July 18, 2019 - Four students and a faculty member from the School of Nursing & Health Studies attended the recent Jesuit Universities Humanitarian Action Network’s (JUHAN) Student Leadership Conference, which was hosted by the University of Scranton.
Dr. Myriam Vuckovic, associate professor of international health, attended along with students Julian Marable (NHS’20), Tara Mathias-Prabhu (NHS’20), and Dahye Yoon (NHS’20), all senior global health majors, and Heerak Kim (G’20), a master’s-level student in the Clinical Nurse Leader Program.
“All four students gave oral presentations, and I moderated one of the panels,” says Vuckovic, whose session focused on “global action.” “My main role was of course to accompany the students and also to represent Georgetown. JUHAN is truly a nice environment, and we all thoroughly enjoyed the speakers, participants, and hospitality of the University of Scranton team.”
The Georgetown group – which was supported by the university’s Center for Social Justice Research, Teaching & Service – joined about 80 individuals representing the College of the Holy Cross, Fairfield University, St. Louis University, and Xavier University.
And the conference, according to organizers, focused on humanitarian challenges around the world, approaches to action in this domain, and networking among attendees.
The Georgetown students each had the opportunity to present during various sessions:
- Kim: “Providing Juvenile Diabetes Prevention in Poor Urban Communities as a Health & Humanitarian Service in the Jesuit Tradition,”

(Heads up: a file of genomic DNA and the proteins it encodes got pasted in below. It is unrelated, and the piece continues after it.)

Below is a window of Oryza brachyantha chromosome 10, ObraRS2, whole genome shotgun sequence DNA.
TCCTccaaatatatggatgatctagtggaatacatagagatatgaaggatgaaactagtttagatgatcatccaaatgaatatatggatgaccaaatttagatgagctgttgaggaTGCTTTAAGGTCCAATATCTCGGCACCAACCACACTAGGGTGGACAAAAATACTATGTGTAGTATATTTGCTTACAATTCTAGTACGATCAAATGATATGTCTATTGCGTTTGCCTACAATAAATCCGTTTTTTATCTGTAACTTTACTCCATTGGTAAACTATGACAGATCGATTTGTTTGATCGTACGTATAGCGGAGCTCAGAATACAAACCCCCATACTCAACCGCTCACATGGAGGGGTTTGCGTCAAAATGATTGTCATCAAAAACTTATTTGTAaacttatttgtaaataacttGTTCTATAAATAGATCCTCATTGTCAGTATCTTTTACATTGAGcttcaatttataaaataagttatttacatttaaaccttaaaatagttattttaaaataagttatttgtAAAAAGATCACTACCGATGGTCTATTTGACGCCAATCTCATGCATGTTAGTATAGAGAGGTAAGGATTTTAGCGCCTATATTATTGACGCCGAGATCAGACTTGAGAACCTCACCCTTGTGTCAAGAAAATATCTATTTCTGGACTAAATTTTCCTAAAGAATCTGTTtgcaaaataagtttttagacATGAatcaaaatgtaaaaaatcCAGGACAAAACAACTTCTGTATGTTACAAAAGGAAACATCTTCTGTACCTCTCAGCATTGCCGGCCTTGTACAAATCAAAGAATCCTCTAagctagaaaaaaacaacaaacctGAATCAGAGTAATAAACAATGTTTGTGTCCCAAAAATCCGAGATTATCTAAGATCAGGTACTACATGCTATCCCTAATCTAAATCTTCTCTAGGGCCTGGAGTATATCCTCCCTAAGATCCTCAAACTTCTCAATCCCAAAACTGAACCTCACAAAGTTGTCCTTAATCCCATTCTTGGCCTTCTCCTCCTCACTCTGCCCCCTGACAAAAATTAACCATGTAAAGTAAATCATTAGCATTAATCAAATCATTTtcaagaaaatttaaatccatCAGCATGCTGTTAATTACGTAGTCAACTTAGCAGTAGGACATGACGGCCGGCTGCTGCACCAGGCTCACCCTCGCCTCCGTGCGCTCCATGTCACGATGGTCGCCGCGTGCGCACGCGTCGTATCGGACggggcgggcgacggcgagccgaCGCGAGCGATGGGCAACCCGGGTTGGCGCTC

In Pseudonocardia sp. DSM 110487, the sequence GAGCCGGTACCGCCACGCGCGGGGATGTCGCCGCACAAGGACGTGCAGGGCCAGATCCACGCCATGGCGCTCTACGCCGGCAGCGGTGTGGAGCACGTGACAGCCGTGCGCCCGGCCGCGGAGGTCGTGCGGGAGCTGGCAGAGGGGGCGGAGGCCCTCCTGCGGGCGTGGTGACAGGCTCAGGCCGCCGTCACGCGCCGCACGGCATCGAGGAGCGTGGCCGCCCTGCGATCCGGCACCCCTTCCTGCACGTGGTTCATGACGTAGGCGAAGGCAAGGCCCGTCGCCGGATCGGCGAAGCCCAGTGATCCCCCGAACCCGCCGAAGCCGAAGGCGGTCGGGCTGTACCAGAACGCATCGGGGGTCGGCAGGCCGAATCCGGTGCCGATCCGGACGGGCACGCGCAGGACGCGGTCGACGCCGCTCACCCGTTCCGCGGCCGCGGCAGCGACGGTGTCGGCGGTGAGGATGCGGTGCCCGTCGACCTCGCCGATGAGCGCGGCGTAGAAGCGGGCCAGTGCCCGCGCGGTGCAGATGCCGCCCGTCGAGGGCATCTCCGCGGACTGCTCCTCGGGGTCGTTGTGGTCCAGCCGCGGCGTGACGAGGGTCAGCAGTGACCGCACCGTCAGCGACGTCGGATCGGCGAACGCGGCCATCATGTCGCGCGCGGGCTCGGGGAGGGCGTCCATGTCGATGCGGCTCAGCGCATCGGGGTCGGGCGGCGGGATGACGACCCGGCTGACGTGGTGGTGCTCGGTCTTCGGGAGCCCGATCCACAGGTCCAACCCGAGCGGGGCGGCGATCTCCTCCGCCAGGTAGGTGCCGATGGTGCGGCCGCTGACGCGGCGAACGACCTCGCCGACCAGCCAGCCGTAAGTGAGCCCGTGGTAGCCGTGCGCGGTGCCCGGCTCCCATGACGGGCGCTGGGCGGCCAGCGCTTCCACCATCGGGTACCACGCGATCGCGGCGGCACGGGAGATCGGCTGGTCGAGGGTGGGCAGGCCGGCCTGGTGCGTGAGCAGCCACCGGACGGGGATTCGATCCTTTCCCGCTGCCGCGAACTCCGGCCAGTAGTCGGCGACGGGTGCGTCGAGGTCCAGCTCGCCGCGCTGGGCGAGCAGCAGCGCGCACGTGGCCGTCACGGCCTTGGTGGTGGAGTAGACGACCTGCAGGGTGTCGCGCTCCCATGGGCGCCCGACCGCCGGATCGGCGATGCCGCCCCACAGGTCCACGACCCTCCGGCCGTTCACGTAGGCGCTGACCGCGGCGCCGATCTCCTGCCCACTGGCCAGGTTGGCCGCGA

- Marable: “Open Hearts, Open Borders: An Analysis of Health Services for Refugees in Jordan, Bangladesh & Uganda,”
- Mathias-Prabhu: “Adolescent Incarceration: A Catalyst for Mental Health Degradation & a Product of Social Ambivalence,” and
- Yoon: “Eliminating Neglected Tropical Diseases in Urban Areas: A Review of Challenges, Strategies & Research Directions for Successful Mass Drug Administration.”
‘Create Positive Change’
“JUHAN was a wonderful opportunity to connect with humanitarian leaders in the Jesuit community and to learn more about service and career programs available to us,” says Mathias-Prabhu. “We were able to learn from and share with our peers through facilitated panels and discussions covering some of the world’s most pressing issues. Though we talked about seemingly intractable global humanitarian crises for most of the conference, I left with a sense of hope and the continued impetus to create positive change.”
She adds that being able to present a paper as an undergraduate was an energizing experience.
“I felt incredibly lucky to share my research and thoughts on a topic that I’m passionate about, in a supportive, yet professional environment,” she says.